APIPP News: 2021 Annual Report; Your Feedback Wanted for Our Strategic Plan; Join Our Team; Looking for Volunteers to Survey for HWA

APIPP News: 2021 Annual Report; Your Feedback Wanted for Our Strategic Plan; Join Our Team; Looking for Volunteers to Survey for HWA

Dear Partners,

Happy February! I am delighted that APIPP just released its 2021 Annual Report. For highlights, click here or read more below.

We made great progress on addressing the threats invasive species pose to the Adirondacks in 2021, and now we are asking for your input on where we should focus our priorities over the next five years. Please be sure to provide your feedback via our strategic planning survey by February 11.

We have an exciting month coming up. We hope to see many of you at our partner roundtables next week. Click on these links to register for our Terrestrial Invasive Species Roundtable on February 8 or Aquatic Invasive Species Roundtable February 10. Read more below about our February 16 kick-off for the Hemlock Woolly Adelgid survey season. 

Lastly, if you know good candidates for our communications coordinator position, please ask them to apply by February 7.

2021 Annual Report Now Available

APIPP just released its 2021 Annual Report. The accomplishments of our five-member team, in cooperation with our more than 30 partners and 100 volunteers, is impressive. The complete report can be found here. An excerpt with highlights and short reports on the following special projects can be found here.

- How APIPP works with private landowners to remove tree-of-heaven wherever it is found in the Adirondacks. Tree-of-heaven is a favorite host tree for spotted lanternfly, which is an invasive insect that can devastate orchards and vineyards and damage sugar maple trees.

- How a collaboration with the City University of New York Research Foundation is enabling APIPP to use remote sensing data to detect changes in hemlock health across a large landscape so we can more strategically deploy on-the-ground surveyors and expand early-detection efforts for hemlock woolly adelgid (HWA).

- How volunteer Forest Pest Hunters (see more below) are expanding HWA early-detection efforts.

- How APPIP’s Lake Management Tracker program is helping seven lake associations assess the effectiveness of their efforts to control Eurasian watermilfoil.

- How volunteers with our Knotweed Management Partnership help protect important ecological areas and prevent the spread of knotweed by securing landowner permission to treat this highly-invasive plant.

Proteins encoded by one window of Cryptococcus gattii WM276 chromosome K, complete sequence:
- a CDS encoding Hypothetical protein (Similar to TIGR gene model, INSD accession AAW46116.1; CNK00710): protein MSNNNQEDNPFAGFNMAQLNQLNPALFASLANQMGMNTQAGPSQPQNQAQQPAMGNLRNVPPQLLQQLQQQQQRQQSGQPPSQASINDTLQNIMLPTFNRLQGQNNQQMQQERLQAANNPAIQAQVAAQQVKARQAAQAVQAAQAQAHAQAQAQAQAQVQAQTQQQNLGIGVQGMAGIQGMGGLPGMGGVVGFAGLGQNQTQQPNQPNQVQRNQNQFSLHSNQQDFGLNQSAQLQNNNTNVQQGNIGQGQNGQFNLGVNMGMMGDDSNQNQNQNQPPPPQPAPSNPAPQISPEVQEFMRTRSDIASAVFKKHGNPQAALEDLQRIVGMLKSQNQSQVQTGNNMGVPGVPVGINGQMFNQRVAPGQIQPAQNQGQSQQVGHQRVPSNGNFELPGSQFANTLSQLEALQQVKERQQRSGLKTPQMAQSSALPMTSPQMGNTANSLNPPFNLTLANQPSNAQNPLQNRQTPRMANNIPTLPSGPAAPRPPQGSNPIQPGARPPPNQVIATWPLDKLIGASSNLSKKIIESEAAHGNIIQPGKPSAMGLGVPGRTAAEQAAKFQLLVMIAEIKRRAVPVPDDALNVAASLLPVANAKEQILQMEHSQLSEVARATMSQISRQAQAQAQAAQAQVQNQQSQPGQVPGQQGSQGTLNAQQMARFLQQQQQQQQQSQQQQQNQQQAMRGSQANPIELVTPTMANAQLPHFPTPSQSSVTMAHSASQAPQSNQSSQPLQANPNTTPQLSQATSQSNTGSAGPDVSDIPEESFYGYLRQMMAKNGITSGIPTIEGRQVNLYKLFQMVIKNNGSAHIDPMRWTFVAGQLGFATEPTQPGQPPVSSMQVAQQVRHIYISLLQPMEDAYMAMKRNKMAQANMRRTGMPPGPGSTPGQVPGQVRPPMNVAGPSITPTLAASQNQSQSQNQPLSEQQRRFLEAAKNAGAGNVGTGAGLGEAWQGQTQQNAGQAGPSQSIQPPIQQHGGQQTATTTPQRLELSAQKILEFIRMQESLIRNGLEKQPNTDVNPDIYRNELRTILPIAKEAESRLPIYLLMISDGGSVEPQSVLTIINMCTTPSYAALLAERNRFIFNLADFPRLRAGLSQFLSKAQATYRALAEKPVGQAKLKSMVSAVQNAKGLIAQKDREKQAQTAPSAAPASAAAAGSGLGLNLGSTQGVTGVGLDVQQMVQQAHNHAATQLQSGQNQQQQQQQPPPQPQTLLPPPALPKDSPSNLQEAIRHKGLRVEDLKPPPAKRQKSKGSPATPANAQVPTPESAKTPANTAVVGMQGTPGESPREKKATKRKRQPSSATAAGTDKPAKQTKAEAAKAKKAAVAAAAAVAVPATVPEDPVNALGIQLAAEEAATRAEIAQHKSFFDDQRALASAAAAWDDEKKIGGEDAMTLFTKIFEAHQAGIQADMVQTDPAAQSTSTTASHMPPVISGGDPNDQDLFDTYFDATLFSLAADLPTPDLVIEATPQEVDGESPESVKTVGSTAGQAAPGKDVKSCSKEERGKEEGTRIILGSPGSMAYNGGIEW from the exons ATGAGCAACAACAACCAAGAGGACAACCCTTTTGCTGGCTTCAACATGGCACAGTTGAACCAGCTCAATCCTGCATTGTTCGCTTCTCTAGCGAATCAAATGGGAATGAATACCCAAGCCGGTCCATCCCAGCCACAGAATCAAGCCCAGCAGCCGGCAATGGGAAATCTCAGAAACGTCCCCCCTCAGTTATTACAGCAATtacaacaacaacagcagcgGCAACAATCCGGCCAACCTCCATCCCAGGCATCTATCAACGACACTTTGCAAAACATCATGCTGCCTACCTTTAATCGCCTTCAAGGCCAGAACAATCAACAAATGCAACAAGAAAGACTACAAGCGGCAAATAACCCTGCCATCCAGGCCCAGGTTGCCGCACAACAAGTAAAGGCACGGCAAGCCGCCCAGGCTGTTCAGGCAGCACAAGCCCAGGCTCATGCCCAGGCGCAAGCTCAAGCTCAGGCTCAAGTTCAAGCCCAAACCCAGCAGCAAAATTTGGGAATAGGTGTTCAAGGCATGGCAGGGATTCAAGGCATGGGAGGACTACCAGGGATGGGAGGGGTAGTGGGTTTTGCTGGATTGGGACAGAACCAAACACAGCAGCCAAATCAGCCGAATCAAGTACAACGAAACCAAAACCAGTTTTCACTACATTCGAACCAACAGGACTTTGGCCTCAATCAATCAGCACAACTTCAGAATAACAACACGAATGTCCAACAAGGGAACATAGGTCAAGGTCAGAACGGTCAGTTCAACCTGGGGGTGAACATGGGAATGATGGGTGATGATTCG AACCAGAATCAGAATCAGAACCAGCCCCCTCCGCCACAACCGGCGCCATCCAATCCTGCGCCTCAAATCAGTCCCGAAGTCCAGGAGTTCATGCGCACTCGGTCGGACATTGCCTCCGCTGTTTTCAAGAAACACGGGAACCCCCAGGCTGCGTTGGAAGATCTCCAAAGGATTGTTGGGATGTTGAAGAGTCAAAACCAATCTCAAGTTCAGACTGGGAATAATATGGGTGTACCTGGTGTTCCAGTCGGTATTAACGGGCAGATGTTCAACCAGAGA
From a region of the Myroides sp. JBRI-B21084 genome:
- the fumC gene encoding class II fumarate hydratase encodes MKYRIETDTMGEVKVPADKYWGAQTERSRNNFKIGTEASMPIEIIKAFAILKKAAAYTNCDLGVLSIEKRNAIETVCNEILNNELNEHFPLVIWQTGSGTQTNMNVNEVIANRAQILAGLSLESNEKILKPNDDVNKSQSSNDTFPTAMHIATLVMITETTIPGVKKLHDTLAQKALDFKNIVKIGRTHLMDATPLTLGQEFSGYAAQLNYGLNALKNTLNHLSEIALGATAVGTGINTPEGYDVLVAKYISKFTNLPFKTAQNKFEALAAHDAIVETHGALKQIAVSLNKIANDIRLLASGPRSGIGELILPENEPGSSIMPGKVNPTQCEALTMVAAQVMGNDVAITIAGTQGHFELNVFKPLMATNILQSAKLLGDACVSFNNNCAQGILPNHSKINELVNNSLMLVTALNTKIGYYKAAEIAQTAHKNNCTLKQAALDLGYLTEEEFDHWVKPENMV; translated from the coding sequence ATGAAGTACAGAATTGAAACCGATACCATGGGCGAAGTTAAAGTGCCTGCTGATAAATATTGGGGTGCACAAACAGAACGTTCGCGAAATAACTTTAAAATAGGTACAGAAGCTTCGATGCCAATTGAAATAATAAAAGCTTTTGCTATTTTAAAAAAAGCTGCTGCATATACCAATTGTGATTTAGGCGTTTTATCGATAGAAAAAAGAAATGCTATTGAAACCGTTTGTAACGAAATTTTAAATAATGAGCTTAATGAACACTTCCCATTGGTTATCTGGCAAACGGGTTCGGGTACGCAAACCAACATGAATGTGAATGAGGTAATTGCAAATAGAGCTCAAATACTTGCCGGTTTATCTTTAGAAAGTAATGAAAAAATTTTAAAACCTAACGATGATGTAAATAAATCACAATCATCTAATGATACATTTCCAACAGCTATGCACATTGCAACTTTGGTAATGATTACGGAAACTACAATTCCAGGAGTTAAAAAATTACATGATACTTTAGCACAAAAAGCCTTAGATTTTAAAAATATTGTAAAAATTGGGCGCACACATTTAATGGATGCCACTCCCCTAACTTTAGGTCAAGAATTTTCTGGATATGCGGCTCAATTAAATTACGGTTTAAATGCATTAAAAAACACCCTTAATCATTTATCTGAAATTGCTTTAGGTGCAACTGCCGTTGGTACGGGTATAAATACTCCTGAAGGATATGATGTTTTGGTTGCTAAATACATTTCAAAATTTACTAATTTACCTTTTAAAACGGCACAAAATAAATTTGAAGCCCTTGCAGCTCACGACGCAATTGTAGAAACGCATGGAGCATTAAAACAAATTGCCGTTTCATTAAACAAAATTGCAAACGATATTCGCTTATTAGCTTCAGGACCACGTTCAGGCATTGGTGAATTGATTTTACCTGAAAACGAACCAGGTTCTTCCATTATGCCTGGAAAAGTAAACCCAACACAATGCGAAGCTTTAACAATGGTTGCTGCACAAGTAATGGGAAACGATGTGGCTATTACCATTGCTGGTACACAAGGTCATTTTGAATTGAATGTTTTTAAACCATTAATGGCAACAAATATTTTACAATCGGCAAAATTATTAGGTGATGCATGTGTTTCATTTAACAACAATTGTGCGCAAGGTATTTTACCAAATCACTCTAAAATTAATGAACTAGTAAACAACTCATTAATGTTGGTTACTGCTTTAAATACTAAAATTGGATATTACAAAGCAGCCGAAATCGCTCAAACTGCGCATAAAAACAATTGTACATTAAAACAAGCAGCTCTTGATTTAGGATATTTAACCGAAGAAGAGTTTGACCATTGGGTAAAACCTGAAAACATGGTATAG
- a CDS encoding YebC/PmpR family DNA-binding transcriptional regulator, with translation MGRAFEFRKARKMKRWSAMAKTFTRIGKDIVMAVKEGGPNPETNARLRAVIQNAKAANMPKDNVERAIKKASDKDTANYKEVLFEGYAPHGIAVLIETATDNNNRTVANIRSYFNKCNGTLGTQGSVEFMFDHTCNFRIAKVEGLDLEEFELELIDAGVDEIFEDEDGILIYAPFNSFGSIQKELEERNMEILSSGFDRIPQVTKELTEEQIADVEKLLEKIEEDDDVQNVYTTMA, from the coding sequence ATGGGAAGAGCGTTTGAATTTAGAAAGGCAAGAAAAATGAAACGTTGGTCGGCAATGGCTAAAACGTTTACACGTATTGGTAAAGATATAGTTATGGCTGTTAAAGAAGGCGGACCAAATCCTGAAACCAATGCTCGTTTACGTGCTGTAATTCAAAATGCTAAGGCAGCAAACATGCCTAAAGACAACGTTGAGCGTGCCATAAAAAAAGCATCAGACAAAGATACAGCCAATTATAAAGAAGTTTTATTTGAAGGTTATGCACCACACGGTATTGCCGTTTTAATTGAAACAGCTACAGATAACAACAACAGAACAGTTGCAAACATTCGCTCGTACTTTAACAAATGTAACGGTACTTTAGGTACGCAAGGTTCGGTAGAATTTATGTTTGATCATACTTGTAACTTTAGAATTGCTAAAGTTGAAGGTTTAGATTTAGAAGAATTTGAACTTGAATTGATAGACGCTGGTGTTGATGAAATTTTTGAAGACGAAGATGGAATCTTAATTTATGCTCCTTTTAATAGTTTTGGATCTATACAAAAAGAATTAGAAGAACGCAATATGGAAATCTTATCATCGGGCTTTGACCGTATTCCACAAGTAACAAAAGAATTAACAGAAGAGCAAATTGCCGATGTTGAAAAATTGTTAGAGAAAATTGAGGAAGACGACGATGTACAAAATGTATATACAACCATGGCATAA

- How private landowners are helping in the fight against emerald ash borer by allowing APIPP to establish long-term monitoring plots in stands of white, green, and black ash trees.

- How APIPP is expanding knowledge about the range of invasive jumping worms.

Your Feedback Needed on Future Priorities—Please Complete Survey by February 11

As the 2021 Annual Report shows, APIPP and our partners are making great strides in protecting the Adirondacks from the negative economic, ecologic and public health impacts of invasive species. To ensure the Adirondack Partnership for Regional Invasive Species Management (PRISM) is aligned around the most important priorities moving forward, APIPP is working on a new strategic plan with the guidance of a planning committee.

We need your input on priorities for the Adirondack PRISM!

Please complete this survey by February 11 to give us your feedback and help chart the course for the next five years.

Join Our Team: APIPP is Hiring an Invasive Species Communications Coordinator

Help APIPP and our partners spread the word about invasive species! We are looking for an experienced communications professional to join our team. (At least five years of experience is preferred). The Communications Coordinator will lead the development and implementation of an annual communications plan, organize APIPP’s annual education calendar, serve as a resource for outreach events held by partners, and much more! This is an exciting opportunity to grow APIPP’s outreach work. In 2021, APIPP worked with more than two dozen partners to deliver 31 presentations that reached more than 1,700 people.

The position is based out of The Nature Conservancy’s Keene Valley office and requires on-site work throughout the Adirondacks. For more information go to https://careers.nature.org and search for job ID number 50823. To apply, submit a resume and cover letter online by February 7, 2022.

“Adirondack Forest Pest Hunters” 2022 HWA Survey Season Kicks Off on February 16

The Forest Pest Hunters is a joint program sponsored by APIPP, Adirondack Mountain Club, Capital Region PRISM, Lake George Land Conservancy, NYS iMapInvasives, and NYS Hemlock Initiative. Last year volunteers signed up to survey more than 100 trailheads, significantly expanding our early-detection efforts. The 2022 survey season kicks off on February 16 with a Zoom webinar from 10:00am-11:30am. The webinar is a great opportunity to learn about HWA and how to help survey for this invasive insect. If you are interested, register here.

Several partners are leading field trips for volunteers to refine skills learned during the webinar. Check out the Events page on our website for more information.

  • Lake George Region: February 17, Hosted by the Lake George Land Conservancy
  • Coles Woods, Queensbury: February 24, Hosted by the Capital Region PRISM
  • Moreau Lake State Park, Corinth: February 24, Hosted by the Capital Region PRISM
  • Ausable River Watershed: March 2, Hosted by the Ausable River Association
  • Keene Valley: March 19, Hosted by the Adirondack Mountain Club

We hope you will join this winter survey effort. Surveys run through early April when this pest is easiest to identify and the insect is not mobile. Surveys stop on April 15 to avoid accidentally transferring this pest in its mobile stage.

I hope to see you at one of our February programs!